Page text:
After MIB discovers the game, it’s like he’s found the tree of knowledge. He starts asking important questions.
He asks his mother what it means to be dead, for example. She tells him mysteriously that it’s something he will never have to worry about.
This questioning is crucial to his development. That game teaches him how to strategize, to think ahead. When he gets a little visit from his Ghost Mom, Claudia, he stops trusting anything on blind faith. Eventually, he gets so desperate to leave the island and satisfy his curiosity that he’d even kill his adoptive mother.
For the loyal Jacob, that’s a step too far.
Note how when MIB goes to live with “the people,” he agrees with EM that they are “bad.” He says they are “greedy, manipulative, untrustworthy and selfish.” They’re a means to an end, he says.
Jacob disagrees with this. He says they don’t seem so bad.
An important thing about Jacob in this story, what we finally learn about him, is why he’s always talking about making choices. He’s essentially forced into the job of protecting the light. He’s chosen by default. His mother feeds him “live forever” wine (does that cup have an ouroboros on the bottom?) and he reluctantly agrees to do her job — albeit in a rather bratty speaking voice for a 43-year-old (“Why do I have to?” he whines. And then he shouts, like a teenager: “I don’t care!”).
Jacob’s mother doesn’t give him a choice. So when he picks his replacement, he wants them to choose the job themselves.
Despite this episode’s simplicity and propensity to disappoint viewers, a few very interesting mysteries emerged — and so did some much anticipated answers.
For example, how can EM insure that Jacob and MIB never “hurt each other”? Does this have more to do with her magical powers, the same ones Jacob later uses to protect the candidates?
What are we to make of her description of the light (probably the electromagnetic energy) at the core of the island? “It’s light. The warmest, brightest light you’ve ever seen or felt. And we must make sure that no one ever finds it. A little bit of this very same light is inside of every man. But they always want more. If they try, they could put it out. And if the light goes out here, it goes out everywhere. And so I’ve protected this place but I can’t protect it forever.”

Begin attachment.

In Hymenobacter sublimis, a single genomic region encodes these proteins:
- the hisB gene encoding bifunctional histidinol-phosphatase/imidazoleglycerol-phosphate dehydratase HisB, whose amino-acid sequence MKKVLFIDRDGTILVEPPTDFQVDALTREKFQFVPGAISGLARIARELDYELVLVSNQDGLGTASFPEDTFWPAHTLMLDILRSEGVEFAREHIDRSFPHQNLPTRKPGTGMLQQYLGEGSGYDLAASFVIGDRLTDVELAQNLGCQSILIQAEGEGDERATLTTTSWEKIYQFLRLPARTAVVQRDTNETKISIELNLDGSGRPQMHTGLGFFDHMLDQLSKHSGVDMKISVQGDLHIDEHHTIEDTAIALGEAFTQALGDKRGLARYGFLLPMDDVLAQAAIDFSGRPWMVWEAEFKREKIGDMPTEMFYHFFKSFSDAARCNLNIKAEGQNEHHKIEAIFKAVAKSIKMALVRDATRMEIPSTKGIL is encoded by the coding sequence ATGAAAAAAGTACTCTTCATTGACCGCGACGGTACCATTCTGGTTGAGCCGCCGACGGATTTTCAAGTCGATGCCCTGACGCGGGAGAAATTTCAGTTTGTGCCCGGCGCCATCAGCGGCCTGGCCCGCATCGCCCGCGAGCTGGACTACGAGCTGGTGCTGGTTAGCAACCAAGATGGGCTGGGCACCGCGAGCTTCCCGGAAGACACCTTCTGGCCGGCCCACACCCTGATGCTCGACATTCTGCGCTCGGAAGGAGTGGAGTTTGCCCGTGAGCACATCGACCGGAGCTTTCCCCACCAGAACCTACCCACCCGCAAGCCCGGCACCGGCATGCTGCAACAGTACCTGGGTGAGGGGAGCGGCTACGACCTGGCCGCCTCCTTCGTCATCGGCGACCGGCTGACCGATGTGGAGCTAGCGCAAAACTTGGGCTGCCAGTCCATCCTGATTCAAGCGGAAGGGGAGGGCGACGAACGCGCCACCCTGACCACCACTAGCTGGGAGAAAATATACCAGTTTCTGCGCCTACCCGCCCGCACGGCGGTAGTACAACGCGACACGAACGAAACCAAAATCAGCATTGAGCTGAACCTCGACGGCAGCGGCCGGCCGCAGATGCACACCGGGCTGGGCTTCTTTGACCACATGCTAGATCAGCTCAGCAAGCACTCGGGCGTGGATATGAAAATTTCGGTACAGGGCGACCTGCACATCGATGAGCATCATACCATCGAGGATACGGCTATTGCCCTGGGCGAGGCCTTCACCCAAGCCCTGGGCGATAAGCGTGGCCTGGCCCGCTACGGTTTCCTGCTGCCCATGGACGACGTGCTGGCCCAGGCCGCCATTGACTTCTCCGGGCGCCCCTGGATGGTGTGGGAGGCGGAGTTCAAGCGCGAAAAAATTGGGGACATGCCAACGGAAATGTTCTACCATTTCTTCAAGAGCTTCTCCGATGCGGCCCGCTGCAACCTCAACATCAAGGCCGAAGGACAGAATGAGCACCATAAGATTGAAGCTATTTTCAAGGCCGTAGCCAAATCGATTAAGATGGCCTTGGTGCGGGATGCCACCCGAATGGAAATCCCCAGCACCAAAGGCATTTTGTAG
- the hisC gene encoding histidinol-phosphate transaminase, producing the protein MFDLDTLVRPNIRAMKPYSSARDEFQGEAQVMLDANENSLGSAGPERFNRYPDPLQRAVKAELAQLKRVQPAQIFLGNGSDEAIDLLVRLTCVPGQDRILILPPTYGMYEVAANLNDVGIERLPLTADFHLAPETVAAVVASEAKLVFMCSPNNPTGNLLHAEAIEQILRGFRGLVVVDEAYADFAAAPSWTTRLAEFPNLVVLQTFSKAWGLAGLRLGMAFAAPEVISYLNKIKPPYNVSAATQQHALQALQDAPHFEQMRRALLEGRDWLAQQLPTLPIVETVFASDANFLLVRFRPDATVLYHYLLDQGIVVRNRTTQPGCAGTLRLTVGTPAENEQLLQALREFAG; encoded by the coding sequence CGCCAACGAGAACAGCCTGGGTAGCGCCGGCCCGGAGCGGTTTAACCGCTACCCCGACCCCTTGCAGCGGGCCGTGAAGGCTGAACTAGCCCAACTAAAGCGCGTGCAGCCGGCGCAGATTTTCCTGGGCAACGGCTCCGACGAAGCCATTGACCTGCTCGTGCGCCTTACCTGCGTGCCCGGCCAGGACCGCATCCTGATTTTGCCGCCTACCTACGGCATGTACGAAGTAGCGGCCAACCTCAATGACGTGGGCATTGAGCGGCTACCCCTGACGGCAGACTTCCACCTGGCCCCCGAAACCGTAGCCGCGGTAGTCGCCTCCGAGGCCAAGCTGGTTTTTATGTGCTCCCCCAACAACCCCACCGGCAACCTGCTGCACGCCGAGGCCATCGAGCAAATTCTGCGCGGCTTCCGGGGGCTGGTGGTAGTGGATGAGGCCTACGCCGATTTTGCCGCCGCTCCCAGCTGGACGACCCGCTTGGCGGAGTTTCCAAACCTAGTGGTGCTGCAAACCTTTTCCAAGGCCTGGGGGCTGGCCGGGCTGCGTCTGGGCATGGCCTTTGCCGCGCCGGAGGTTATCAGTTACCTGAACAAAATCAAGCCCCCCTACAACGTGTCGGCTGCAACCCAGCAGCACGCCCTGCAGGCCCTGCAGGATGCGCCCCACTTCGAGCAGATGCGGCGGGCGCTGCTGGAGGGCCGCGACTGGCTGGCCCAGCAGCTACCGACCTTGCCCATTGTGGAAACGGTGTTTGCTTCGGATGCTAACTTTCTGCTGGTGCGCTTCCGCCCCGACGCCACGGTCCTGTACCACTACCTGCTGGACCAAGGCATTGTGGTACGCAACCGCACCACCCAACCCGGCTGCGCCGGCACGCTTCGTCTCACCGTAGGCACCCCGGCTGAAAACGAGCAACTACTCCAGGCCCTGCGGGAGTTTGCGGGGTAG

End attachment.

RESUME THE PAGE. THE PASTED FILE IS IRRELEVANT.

Later, she tells Jacob the light is “life, death, rebirth. It’s the source.”
How much can we really trust EM?
Just before her son stabs her in the back, she finds his Senet game. She examines a black stone like she had never really looked at the game before. What does this symbolize? Is that the first time MIB uses his dark rock as a “calling card”?
We finally know now where the donkey wheel came from. But how did the mechanism get finished if the Man In Black was turned into Smokey (which was unbelievably awesome, in a very comic-book villain way — probably the best part of this episode!) in the middle of construction? Should we assume that Jacob went down to the well and built it himself?
Maybe Jacob got other people to do it for him. As his mother’s replacement, he is definitely much better at delegating tasks.
Also, about that donkey wheel – is that how Jacob later gets off the island? Is it the only way to do it? If he leaves the island to visit candidates, who’s protecting the light? Did it have the temple built around it by then?
Another mystery answered: We now know that when MIB crushed the wine jug, he was crushing Jacob’s everlasting life, which makes him furious.
Did anyone find themselves feeling kinda sorry for MIB in this episode? Regardless of how he became evil, he was mostly just angry and misunderstood. He might have killed his own mom, but does that mean he should have to exist as a lightning bolt-filled, destructive cloud of smoke forever?
For a series that revolves around the notion of light versus dark, this episode had a lot of shades of gray.
Do you think the reason Jacob chooses candidates with dysfunctional families is because he wants them to overcome what he couldn’t?
I’m not convinced that the candidate/protector of the island can exist without the Man In Black, his opposite. As the physicist Niels Bohr once said, “The opposite of a great truth is also true.” Interestingly, Niels Bohr had a lot to do with electromagnetic activity theories.
Hopefully we will get a better explanation of that in the next two weeks, of what this “light” truly is.
John Locke once said, “I’ve looked into the eye of this island and what I saw was beautiful.” Why was he the only one who could see that light-filled part of the Smoke Monster?
Allison Janney was fantastic in this episode, despite having to play such a vague, confusing, deceptive, unnamed character. Her concern over her children definitely felt real.
As usual, all comments, questions and answers are welcome below. Especially if you found that Adam and Eve skeletons flashback (the one where Jack and Kate find the caves) as unnecessary as I did.